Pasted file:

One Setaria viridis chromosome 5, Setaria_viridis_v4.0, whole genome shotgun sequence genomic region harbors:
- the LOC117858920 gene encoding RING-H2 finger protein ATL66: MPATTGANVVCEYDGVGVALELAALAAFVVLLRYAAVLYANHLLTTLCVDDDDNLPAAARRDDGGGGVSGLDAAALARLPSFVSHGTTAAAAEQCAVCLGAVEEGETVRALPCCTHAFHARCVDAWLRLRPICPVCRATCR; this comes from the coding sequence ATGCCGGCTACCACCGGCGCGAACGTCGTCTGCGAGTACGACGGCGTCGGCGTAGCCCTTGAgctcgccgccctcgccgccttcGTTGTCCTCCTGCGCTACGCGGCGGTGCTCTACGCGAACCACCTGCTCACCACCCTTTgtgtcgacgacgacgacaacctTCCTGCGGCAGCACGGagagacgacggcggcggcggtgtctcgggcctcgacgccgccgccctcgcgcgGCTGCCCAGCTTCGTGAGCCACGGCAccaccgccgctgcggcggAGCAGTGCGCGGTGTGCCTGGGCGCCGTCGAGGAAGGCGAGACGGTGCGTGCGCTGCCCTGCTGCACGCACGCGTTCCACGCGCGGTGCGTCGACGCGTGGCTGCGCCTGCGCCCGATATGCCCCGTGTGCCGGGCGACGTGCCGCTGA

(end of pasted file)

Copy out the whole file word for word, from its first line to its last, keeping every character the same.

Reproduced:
One Setaria viridis chromosome 5, Setaria_viridis_v4.0, whole genome shotgun sequence genomic region harbors:
- the LOC117858920 gene encoding RING-H2 finger protein ATL66: MPATTGANVVCEYDGVGVALELAALAAFVVLLRYAAVLYANHLLTTLCVDDDDNLPAAARRDDGGGGVSGLDAAALARLPSFVSHGTTAAAAEQCAVCLGAVEEGETVRALPCCTHAFHARCVDAWLRLRPICPVCRATCR; this comes from the coding sequence ATGCCGGCTACCACCGGCGCGAACGTCGTCTGCGAGTACGACGGCGTCGGCGTAGCCCTTGAgctcgccgccctcgccgccttcGTTGTCCTCCTGCGCTACGCGGCGGTGCTCTACGCGAACCACCTGCTCACCACCCTTTgtgtcgacgacgacgacaacctTCCTGCGGCAGCACGGagagacgacggcggcggcggtgtctcgggcctcgacgccgccgccctcgcgcgGCTGCCCAGCTTCGTGAGCCACGGCAccaccgccgctgcggcggAGCAGTGCGCGGTGTGCCTGGGCGCCGTCGAGGAAGGCGAGACGGTGCGTGCGCTGCCCTGCTGCACGCACGCGTTCCACGCGCGGTGCGTCGACGCGTGGCTGCGCCTGCGCCCGATATGCCCCGTGTGCCGGGCGACGTGCCGCTGA